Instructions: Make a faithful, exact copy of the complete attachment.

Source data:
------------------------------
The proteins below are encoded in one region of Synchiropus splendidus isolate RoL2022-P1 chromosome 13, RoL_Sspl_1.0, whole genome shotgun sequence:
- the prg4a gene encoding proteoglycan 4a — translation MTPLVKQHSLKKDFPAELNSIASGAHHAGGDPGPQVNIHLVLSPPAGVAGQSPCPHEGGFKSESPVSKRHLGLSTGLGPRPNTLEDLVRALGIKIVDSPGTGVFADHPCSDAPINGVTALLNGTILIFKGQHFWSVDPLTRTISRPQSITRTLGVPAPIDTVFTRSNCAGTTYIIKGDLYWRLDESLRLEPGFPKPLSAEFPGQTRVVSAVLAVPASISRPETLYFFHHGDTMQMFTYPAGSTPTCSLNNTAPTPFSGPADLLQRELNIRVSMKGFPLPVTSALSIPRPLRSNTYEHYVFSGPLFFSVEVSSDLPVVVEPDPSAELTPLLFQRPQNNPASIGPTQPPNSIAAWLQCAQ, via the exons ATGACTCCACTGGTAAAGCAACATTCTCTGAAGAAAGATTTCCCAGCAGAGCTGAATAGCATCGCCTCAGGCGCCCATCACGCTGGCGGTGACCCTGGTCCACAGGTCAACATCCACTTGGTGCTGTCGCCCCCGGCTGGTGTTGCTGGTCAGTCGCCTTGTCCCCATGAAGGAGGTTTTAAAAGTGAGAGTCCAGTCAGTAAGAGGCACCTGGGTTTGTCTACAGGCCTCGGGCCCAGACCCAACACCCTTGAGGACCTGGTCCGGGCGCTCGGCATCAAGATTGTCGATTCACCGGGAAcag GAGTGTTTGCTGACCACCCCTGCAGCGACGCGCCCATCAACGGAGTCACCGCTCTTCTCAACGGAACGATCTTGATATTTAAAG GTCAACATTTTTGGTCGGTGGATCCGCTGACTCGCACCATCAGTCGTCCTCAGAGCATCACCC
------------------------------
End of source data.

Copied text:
The proteins below are encoded in one region of Synchiropus splendidus isolate RoL2022-P1 chromosome 13, RoL_Sspl_1.0, whole genome shotgun sequence:
- the prg4a gene encoding proteoglycan 4a — translation MTPLVKQHSLKKDFPAELNSIASGAHHAGGDPGPQVNIHLVLSPPAGVAGQSPCPHEGGFKSESPVSKRHLGLSTGLGPRPNTLEDLVRALGIKIVDSPGTGVFADHPCSDAPINGVTALLNGTILIFKGQHFWSVDPLTRTISRPQSITRTLGVPAPIDTVFTRSNCAGTTYIIKGDLYWRLDESLRLEPGFPKPLSAEFPGQTRVVSAVLAVPASISRPETLYFFHHGDTMQMFTYPAGSTPTCSLNNTAPTPFSGPADLLQRELNIRVSMKGFPLPVTSALSIPRPLRSNTYEHYVFSGPLFFSVEVSSDLPVVVEPDPSAELTPLLFQRPQNNPASIGPTQPPNSIAAWLQCAQ, via the exons ATGACTCCACTGGTAAAGCAACATTCTCTGAAGAAAGATTTCCCAGCAGAGCTGAATAGCATCGCCTCAGGCGCCCATCACGCTGGCGGTGACCCTGGTCCACAGGTCAACATCCACTTGGTGCTGTCGCCCCCGGCTGGTGTTGCTGGTCAGTCGCCTTGTCCCCATGAAGGAGGTTTTAAAAGTGAGAGTCCAGTCAGTAAGAGGCACCTGGGTTTGTCTACAGGCCTCGGGCCCAGACCCAACACCCTTGAGGACCTGGTCCGGGCGCTCGGCATCAAGATTGTCGATTCACCGGGAAcag GAGTGTTTGCTGACCACCCCTGCAGCGACGCGCCCATCAACGGAGTCACCGCTCTTCTCAACGGAACGATCTTGATATTTAAAG GTCAACATTTTTGGTCGGTGGATCCGCTGACTCGCACCATCAGTCGTCCTCAGAGCATCACCC